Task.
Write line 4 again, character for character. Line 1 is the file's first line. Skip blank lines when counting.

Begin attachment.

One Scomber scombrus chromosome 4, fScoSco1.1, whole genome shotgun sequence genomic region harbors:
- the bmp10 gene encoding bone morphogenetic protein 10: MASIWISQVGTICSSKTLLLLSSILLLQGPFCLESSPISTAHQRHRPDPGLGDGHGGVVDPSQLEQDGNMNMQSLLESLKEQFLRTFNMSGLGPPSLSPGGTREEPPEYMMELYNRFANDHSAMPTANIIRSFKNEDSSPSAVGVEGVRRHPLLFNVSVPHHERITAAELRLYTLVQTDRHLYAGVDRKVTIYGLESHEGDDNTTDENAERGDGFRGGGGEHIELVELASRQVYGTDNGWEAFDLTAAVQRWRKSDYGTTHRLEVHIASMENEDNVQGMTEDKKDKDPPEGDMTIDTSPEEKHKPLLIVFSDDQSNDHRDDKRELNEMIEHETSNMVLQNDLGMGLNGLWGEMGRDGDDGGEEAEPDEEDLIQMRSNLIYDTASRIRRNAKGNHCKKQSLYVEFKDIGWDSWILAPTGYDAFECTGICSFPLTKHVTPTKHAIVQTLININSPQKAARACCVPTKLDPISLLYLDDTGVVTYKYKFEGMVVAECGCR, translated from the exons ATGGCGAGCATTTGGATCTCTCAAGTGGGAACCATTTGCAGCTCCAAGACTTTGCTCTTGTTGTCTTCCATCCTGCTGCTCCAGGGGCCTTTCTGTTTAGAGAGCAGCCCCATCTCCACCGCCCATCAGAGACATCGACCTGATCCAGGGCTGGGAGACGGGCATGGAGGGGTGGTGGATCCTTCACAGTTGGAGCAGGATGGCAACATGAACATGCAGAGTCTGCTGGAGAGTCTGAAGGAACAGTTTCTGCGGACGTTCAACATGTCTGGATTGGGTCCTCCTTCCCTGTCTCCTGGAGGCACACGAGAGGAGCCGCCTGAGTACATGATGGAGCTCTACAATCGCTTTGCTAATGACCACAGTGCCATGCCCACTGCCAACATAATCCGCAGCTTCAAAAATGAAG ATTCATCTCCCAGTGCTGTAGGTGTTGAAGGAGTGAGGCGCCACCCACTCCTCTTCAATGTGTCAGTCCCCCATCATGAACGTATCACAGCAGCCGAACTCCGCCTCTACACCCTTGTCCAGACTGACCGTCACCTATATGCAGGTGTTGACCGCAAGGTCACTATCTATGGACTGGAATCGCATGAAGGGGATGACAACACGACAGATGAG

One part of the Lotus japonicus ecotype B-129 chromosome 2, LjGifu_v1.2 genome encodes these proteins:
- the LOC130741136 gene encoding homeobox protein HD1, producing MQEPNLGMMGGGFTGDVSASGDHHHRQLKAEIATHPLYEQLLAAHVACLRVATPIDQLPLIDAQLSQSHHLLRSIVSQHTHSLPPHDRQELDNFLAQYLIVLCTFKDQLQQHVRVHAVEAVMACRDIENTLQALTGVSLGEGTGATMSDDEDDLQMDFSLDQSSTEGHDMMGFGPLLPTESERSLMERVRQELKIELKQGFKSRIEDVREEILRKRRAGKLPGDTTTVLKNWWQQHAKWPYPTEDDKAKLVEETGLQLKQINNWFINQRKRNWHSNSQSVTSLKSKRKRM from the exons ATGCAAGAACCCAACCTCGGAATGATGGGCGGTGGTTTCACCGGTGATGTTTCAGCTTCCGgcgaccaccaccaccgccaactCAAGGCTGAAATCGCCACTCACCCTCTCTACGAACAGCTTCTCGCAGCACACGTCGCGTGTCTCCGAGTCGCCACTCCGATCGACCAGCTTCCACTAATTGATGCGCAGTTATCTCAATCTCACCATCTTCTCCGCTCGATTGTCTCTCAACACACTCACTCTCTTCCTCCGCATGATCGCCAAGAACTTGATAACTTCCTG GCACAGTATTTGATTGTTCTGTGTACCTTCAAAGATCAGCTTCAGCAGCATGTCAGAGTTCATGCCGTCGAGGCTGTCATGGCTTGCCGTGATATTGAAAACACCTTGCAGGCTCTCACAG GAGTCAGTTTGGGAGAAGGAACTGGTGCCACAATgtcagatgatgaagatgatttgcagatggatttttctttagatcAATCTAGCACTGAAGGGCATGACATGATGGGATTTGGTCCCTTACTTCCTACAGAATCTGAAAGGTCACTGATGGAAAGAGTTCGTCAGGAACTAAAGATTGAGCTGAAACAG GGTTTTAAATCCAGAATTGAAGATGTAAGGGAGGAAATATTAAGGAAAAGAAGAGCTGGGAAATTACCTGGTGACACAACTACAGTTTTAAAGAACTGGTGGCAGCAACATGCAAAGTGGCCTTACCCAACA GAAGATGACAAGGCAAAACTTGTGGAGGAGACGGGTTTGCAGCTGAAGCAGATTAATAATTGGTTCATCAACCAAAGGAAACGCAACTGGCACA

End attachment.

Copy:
- the LOC130741136 gene encoding homeobox protein HD1, producing MQEPNLGMMGGGFTGDVSASGDHHHRQLKAEIATHPLYEQLLAAHVACLRVATPIDQLPLIDAQLSQSHHLLRSIVSQHTHSLPPHDRQELDNFLAQYLIVLCTFKDQLQQHVRVHAVEAVMACRDIENTLQALTGVSLGEGTGATMSDDEDDLQMDFSLDQSSTEGHDMMGFGPLLPTESERSLMERVRQELKIELKQGFKSRIEDVREEILRKRRAGKLPGDTTTVLKNWWQQHAKWPYPTEDDKAKLVEETGLQLKQINNWFINQRKRNWHSNSQSVTSLKSKRKRM from the exons ATGCAAGAACCCAACCTCGGAATGATGGGCGGTGGTTTCACCGGTGATGTTTCAGCTTCCGgcgaccaccaccaccgccaactCAAGGCTGAAATCGCCACTCACCCTCTCTACGAACAGCTTCTCGCAGCACACGTCGCGTGTCTCCGAGTCGCCACTCCGATCGACCAGCTTCCACTAATTGATGCGCAGTTATCTCAATCTCACCATCTTCTCCGCTCGATTGTCTCTCAACACACTCACTCTCTTCCTCCGCATGATCGCCAAGAACTTGATAACTTCCTG GCACAGTATTTGATTGTTCTGTGTACCTTCAAAGATCAGCTTCAGCAGCATGTCAGAGTTCATGCCGTCGAGGCTGTCATGGCTTGCCGTGATATTGAAAACACCTTGCAGGCTCTCACAG GAGTCAGTTTGGGAGAAGGAACTGGTGCCACAATgtcagatgatgaagatgatttgcagatggatttttctttagatcAATCTAGCACTGAAGGGCATGACATGATGGGATTTGGTCCCTTACTTCCTACAGAATCTGAAAGGTCACTGATGGAAAGAGTTCGTCAGGAACTAAAGATTGAGCTGAAACAG GGTTTTAAATCCAGAATTGAAGATGTAAGGGAGGAAATATTAAGGAAAAGAAGAGCTGGGAAATTACCTGGTGACACAACTACAGTTTTAAAGAACTGGTGGCAGCAACATGCAAAGTGGCCTTACCCAACA GAAGATGACAAGGCAAAACTTGTGGAGGAGACGGGTTTGCAGCTGAAGCAGATTAATAATTGGTTCATCAACCAAAGGAAACGCAACTGGCACA